When will the current version of Windows Phone be the one that matters?

When will the current version of Windows Phone be the one that matters?

Summary: After repeated admonitions to wait and see how the next version of Windows Phone is going to shake things up, maybe it's time to ask "why not now?"


Nokia unveiled its biggest effort in the Windows Phone playground to date to lukewarm reception. Windows Phone is solid enough but the hardware of the Lumia 900 is leaving reviewers less than impressed. Sadly, this reception is par for the course for Windows Phone, as it seems the long-awaited breakthrough is always coming in the next version.

The unexciting status quo with Windows Phone is the reason the platform doesn't get my geek motor running. I like Windows Phone, and I find it a solid performer, but it lacks that certain something that makes me want to run out and buy one. Lackluster sales numbers lead me to believe I'm not the only one finding the Windows Phone offerings to be boring.

Reaction to the Lumia 900 has enthusiasts telling us to just wait for Apollo (the next major version of Windows Phone) to appear, as it will finally support cutting edge hardware. That may be, but it seems every version of Windows Phone has left folks wanting in key areas. "Wait for the next version" is the prevailing theme with Windows Phone, and it's getting old.

When is Windows Phone going to have a released version that is coupled with handsets that gets buyers excited? We were led to believe that Microsoft and Nokia working closely together was going to be the catalyst that got the platform going. So far it has been largely meh.

Windows Phone is a unique OS that has the potential to set the smartphone world on edge. It is totally different from the competition, in a good way, but the hardware paired with it is simply lacking anything that sets it apart from a very crowded field.

It's sad in a way, as Windows Phone is a good platform. It runs incredibly well on older, less powerful hardware. But that doesn't matter to the average consumer, who doesn't buy a platform, rather a sexy new handset that excites him or her. The handset that makes them save up to buy it, or anxiously wait for their current contract to end so they can trade up. That isn't happening with Windows Phones.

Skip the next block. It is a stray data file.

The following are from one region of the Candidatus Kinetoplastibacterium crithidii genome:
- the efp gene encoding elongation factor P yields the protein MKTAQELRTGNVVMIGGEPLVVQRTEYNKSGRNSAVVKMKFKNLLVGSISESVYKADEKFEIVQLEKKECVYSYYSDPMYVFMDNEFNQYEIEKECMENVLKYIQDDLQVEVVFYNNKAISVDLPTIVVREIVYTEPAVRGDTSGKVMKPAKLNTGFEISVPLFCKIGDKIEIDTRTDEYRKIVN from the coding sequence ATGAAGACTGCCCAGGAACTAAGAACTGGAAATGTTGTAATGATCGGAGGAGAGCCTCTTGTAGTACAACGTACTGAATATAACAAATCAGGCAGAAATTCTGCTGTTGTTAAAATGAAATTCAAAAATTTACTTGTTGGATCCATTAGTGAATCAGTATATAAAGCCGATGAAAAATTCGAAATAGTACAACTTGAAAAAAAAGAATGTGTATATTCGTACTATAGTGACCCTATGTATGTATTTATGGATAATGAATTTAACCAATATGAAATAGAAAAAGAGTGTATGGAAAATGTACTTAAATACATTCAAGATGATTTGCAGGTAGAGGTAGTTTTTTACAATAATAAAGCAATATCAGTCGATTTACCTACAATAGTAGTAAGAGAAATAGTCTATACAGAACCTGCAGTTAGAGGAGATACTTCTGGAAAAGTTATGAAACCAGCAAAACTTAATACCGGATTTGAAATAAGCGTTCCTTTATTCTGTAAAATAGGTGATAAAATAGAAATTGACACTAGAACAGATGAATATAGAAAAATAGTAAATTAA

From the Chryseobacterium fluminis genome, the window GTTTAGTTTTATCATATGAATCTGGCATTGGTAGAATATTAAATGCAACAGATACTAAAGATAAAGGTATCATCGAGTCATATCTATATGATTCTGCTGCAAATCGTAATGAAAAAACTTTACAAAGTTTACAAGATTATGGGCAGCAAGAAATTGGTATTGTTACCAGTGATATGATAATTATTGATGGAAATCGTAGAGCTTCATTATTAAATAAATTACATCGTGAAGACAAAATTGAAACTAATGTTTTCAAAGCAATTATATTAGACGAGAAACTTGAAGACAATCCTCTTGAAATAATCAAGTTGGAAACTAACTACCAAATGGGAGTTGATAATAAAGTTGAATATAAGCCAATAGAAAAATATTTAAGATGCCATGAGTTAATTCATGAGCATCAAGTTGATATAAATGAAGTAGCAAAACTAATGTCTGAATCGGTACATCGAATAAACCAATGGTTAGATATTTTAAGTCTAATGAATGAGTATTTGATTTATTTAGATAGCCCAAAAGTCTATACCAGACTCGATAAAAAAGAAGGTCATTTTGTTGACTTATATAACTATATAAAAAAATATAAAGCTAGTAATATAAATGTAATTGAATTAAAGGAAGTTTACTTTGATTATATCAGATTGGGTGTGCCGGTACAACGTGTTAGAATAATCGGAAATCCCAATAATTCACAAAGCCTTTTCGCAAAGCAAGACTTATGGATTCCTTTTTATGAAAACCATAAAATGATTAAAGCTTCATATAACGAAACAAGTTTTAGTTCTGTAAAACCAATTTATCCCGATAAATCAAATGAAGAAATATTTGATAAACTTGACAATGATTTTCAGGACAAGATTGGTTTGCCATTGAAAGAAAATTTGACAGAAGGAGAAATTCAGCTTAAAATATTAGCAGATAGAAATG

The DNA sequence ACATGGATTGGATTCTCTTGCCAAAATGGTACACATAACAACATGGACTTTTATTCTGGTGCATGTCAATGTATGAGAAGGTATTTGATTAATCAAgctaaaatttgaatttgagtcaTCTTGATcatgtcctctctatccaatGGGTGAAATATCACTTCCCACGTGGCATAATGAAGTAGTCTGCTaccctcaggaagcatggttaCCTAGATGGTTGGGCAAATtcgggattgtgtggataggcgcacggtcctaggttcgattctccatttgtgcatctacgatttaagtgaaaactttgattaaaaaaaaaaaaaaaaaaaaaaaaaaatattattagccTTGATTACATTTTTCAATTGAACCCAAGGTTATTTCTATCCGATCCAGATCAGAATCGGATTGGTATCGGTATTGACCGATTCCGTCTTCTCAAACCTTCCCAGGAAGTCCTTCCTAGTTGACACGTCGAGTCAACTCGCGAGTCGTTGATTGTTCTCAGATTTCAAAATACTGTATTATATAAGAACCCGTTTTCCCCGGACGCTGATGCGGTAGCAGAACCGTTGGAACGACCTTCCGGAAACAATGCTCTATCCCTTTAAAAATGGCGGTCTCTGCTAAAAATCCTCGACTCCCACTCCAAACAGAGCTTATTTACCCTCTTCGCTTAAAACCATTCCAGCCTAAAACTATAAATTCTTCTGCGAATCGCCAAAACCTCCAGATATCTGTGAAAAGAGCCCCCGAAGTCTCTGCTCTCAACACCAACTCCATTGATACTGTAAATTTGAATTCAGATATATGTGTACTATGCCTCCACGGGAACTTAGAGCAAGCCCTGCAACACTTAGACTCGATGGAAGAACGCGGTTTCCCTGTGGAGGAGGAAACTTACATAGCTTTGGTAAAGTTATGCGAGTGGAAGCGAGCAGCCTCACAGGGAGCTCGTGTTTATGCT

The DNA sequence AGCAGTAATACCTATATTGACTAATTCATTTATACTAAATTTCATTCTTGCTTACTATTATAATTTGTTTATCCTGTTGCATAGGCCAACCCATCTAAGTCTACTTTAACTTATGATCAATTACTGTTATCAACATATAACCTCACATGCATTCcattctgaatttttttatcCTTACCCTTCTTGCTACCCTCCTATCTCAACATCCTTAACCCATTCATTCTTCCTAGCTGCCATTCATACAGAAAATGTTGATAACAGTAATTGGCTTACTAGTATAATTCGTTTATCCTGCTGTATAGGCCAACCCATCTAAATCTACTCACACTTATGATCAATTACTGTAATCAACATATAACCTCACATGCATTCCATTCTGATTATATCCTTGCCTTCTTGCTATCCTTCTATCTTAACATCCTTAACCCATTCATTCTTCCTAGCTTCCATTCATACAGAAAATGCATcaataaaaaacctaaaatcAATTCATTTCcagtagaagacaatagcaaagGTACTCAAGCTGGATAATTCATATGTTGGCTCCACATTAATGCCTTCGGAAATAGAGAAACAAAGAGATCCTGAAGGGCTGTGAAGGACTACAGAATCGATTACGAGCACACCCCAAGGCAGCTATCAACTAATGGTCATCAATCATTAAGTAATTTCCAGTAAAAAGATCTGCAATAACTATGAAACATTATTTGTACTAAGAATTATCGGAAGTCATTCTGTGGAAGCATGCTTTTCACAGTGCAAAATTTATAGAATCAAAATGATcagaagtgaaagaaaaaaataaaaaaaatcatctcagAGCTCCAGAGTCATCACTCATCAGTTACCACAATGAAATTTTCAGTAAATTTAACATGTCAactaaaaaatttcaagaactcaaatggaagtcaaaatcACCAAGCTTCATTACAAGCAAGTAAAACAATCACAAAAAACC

Maybe enthusiasts are right, and Apollo will set the stage for great handsets that buyers flock to grab. It's hard to put much faith in that happening based on recent history. As hard as I try I just can't envision what a Windows Phone can bring to the smartphone space that gets buyers dancing in store aisles.

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Topics: Telcos, Microsoft, Mobility, Operating Systems, Software, Windows

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  • When??

    My short answer would be... never.
    Past history shows that when Microsoft tries to innovate or invent something, they usually come up with an invention that makes people scratch their heads wondering "what the hell were they thinking?".
    And Microsoft moves so slowly that by the time they catch up, others have long since moved to the next thing.

    I would say they should just give up... but I like seeing Microsoft waste bucketfulls of money on failure... at least it's entertaining to watch.

    It really makes me wonder though... imagine if Microsoft hadn't crushed the PC market in the late 80's and through the 90's... what truly amazing and revolutionary computer product did we all miss out on because they crushed it with their monopoly... sad really.
    • MS

      So true. Microsoft doesn't know how to innovate. And that's the God's honest truth. About all they know how to do is spread FUD and extort large sums of money from people and businesses.
    • Really?

      Like the XBOX, right? Yeah, no one uses those darn things? Or the Windows Operating System which is the world leader in OS's right? Yeah, or MS Office, the leading Business Software on the market. Yeah, Geez MS, step it up a notch. MS revolutionized the Computer Industry. I have a Windows phone and I absolutely love it. I also use Zune instead of I(robublind)Tunes and having used both think it is a far better program and works seemlessly with my windows phone. It often seems to me that people just have to follow the trend and bash what everyone else is bashing instead of thinking for themselves and breaking out of the crowd. Until of course when so many break from the crowd, they then become the crowd.
      • And yet...

        \Being primarily a Windows developer, I'd like Microsoft to put out a successful smart phone. I'm not going to waste my time developing on a platform that I have no confidence in succeeding in the marketplace. Windows Phone hasn't shown me anything to make me believe it'll be anything more than a slightly more successful Kin...a Zune that makes phone calls. Kin is dead. Zune is dead. Right now, Windows Phone looks to be following in their footsteps. Office and Windows have established a foothold in corporate America and leveraged that foothold to dominate the home PC market. Microsoft has nothing to leverage in the phone market anywhere. Like Bing, Windows Phone seems to be a case of too little, too late. If Microsoft can be happy with mid single-digit market share, Windows Phone might be around for a while. If not, I fully expect it to be Kin'ed within two years.